Ontario is weighing a ban on single-use plastics as part of a broader strategy to send less waste to landfills.
Nearly a tonne of waste for every person in Ontario is generated each year, and the rate at which that waste is diverted away from landfills – through recycling and composting, for example – has stalled around 30 per cent for the past 15 years.
The government recently released a discussion paper on reducing litter and waste, and is asking the public and stakeholders for input on how to best address the problem. One question it asks is if a ban on single-use plastics would be effective in reducing plastic waste.
Environment Minister Rod Phillips said it’s an area in which the government is very open.
“We are essentially saying, ‘How would those work and how have they worked in other jurisdictions effectively?’” Mr. Phillips said in an interview. “Plastics is a priority from our government’s point of view, particularly as we talk about plastics in our waterways.”
The NDP said Sunday it would be proposing a bill to be revealed this week to ban single-use, throw-away plastics.
“Our landfills are piled high with plastic garbage that will take generations to degrade, and our lakes and rivers – and waters around the world – are polluted with straws, bags and wrappers,” said Ian Arthur, the party’s environment critic.
It is estimated that almost 10,000 tonnes of plastic debris enter the Great Lakes each year, the discussion paper says. Ontario’s Blue Box recycling program recovers only about 28 per cent of all plastic packaging in the province.
Ontario is also mulling a deposit return system for plastic bottles and other containers, as is used in some other provinces.
Keith Brooks, programs director at Environmental Defence, said a lot of single-use plastics are unnecessary, pointing to straws and cutlery.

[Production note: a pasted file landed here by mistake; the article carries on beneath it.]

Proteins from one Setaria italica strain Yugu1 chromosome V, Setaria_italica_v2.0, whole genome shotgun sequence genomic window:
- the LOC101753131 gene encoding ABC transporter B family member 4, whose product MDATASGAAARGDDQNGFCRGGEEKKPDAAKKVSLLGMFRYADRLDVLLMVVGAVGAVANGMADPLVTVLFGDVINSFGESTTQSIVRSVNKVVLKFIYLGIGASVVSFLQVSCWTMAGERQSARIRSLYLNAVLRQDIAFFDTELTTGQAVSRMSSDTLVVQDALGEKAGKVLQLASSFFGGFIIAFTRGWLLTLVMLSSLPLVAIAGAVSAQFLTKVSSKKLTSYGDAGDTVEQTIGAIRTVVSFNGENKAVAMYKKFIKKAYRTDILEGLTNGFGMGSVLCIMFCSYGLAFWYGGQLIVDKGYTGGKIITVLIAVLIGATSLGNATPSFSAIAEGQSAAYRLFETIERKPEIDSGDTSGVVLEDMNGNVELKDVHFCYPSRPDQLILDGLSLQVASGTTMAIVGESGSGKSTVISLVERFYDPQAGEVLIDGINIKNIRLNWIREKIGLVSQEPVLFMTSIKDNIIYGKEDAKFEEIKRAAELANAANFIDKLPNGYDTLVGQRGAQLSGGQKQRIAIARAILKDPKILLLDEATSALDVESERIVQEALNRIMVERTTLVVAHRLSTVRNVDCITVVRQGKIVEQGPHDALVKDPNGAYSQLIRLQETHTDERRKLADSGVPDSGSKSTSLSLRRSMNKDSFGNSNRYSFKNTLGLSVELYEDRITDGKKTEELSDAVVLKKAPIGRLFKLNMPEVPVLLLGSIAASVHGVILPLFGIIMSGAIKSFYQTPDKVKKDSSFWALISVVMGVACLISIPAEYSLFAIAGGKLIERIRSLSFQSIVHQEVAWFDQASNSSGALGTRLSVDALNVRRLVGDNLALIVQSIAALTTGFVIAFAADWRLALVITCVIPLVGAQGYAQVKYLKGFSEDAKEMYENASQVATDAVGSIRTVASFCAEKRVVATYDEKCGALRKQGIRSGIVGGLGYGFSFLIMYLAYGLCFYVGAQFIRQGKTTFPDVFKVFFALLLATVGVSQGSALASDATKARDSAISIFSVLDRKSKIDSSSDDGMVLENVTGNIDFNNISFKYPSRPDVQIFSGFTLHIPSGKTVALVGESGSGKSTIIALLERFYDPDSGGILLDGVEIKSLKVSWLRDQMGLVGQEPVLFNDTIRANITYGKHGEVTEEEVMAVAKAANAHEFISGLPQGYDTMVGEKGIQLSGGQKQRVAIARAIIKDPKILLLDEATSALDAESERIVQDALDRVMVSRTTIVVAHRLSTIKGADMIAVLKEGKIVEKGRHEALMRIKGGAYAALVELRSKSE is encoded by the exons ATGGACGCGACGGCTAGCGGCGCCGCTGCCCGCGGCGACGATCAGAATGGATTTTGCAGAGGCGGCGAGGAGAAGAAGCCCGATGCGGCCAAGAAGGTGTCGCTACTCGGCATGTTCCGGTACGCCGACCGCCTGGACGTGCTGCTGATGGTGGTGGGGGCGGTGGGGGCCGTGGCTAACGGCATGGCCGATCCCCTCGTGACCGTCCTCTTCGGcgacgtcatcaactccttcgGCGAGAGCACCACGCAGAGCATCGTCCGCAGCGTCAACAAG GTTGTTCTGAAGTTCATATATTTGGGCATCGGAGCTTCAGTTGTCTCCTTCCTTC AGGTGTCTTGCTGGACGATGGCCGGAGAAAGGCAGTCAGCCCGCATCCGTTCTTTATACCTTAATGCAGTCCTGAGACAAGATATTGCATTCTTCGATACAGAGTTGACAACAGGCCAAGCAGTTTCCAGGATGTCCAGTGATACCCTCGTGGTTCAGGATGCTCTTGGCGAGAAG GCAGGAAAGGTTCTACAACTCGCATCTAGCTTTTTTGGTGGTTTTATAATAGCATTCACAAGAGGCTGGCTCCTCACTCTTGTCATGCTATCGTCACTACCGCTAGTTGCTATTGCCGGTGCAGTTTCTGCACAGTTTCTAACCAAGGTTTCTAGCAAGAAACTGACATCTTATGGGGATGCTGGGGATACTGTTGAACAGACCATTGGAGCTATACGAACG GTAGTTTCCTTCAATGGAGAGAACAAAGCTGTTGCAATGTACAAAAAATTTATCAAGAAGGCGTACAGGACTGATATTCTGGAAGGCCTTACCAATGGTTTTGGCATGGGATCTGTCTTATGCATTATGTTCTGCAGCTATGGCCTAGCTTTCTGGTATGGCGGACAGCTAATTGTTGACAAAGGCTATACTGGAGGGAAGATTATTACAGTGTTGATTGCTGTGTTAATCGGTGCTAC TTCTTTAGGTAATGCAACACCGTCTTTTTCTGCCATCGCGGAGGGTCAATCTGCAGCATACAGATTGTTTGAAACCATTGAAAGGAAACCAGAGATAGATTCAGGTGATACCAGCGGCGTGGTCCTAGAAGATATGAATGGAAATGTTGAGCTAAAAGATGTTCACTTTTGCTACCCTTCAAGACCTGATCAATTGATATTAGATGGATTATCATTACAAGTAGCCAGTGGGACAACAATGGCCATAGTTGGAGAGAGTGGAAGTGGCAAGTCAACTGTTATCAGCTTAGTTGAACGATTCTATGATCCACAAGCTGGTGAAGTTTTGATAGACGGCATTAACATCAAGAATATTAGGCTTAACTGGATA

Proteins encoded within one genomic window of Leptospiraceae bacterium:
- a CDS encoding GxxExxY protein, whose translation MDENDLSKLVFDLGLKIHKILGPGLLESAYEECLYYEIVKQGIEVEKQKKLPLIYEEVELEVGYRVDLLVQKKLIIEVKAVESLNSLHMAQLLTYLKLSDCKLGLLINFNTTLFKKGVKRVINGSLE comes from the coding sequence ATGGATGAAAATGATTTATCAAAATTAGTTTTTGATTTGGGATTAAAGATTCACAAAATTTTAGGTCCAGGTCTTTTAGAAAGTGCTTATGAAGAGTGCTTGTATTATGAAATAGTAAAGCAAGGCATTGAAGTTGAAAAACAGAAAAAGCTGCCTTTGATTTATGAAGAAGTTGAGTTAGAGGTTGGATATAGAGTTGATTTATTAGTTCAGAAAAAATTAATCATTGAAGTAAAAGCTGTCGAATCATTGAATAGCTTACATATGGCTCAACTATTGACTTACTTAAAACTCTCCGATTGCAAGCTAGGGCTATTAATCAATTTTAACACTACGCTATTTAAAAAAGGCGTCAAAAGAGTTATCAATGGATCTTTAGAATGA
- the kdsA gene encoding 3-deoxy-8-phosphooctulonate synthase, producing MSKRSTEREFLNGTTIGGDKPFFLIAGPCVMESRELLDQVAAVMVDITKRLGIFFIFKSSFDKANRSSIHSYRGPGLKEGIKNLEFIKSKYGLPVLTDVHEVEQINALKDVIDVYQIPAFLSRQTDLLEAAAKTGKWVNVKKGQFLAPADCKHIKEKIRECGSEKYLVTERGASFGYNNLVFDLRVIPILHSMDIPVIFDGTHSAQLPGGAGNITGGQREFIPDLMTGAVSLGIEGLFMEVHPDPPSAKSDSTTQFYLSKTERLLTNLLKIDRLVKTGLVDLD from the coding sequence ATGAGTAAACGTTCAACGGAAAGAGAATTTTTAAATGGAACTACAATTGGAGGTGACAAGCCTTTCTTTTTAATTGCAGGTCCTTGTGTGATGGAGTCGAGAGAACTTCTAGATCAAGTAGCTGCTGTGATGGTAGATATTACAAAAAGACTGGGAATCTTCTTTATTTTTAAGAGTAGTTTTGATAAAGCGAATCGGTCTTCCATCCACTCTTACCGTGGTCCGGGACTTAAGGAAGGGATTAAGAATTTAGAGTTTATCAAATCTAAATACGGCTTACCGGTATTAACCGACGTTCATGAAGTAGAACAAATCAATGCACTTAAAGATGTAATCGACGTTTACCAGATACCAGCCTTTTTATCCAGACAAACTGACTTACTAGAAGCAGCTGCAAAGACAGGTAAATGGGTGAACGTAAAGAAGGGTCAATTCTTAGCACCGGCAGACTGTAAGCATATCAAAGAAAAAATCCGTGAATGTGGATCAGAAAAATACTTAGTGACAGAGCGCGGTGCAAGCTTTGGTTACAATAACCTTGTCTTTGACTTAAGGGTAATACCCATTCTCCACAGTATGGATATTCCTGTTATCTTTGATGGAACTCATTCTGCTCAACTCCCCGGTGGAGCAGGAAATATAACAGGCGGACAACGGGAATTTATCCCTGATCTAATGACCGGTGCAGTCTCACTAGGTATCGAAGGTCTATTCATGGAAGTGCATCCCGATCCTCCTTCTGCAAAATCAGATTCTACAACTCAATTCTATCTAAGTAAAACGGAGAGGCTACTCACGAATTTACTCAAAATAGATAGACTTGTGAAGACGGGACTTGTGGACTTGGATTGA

“I think that a ban on some single-use plastics makes a lot of sense,” he said. “I think it’s a good conversation to have.”
But by asking such a broad question, the answer may be no, Mr. Brooks cautioned, saying he didn’t think any jurisdiction has banned all single-use plastics.
“There’s some single-use plastics that are probably going to continue to be used … for food safety reasons and things like that,” he said, although he would push for them to be standardized and recyclable.
The Canadian Plastics Industry Association did not respond to requests for comment.
Many of the ideas in the discussion paper are similar or the same as what the previous Liberal government had proposed in its waste diversion plan, such as banning food waste from landfills and making producers responsible for waste instead of municipalities.
“We’re looking to the experience of other jurisdictions, including British Columbia, but outside of just Canada, where the fact that producers of the waste need to be conscious of the fact that they’re going to have accountability for it throughout its life,” Mr. Phillips said. “What we believe is that causes is them to take a more responsible look at the nature of packaging.”
Shifting the Blue Box recycling program to full producer responsibility is estimated to save municipalities more than $125-million annually, the discussion paper says.
The province is also looking at harmonizing what is accepted in Blue Boxes, as different municipalities accept different materials. Ontario may also allow more items to be collected through Blue Box programs, including small and large appliances, power tools, rechargeable batteries, fluorescent bulbs and clothing.
Comments are being accepted until April 20.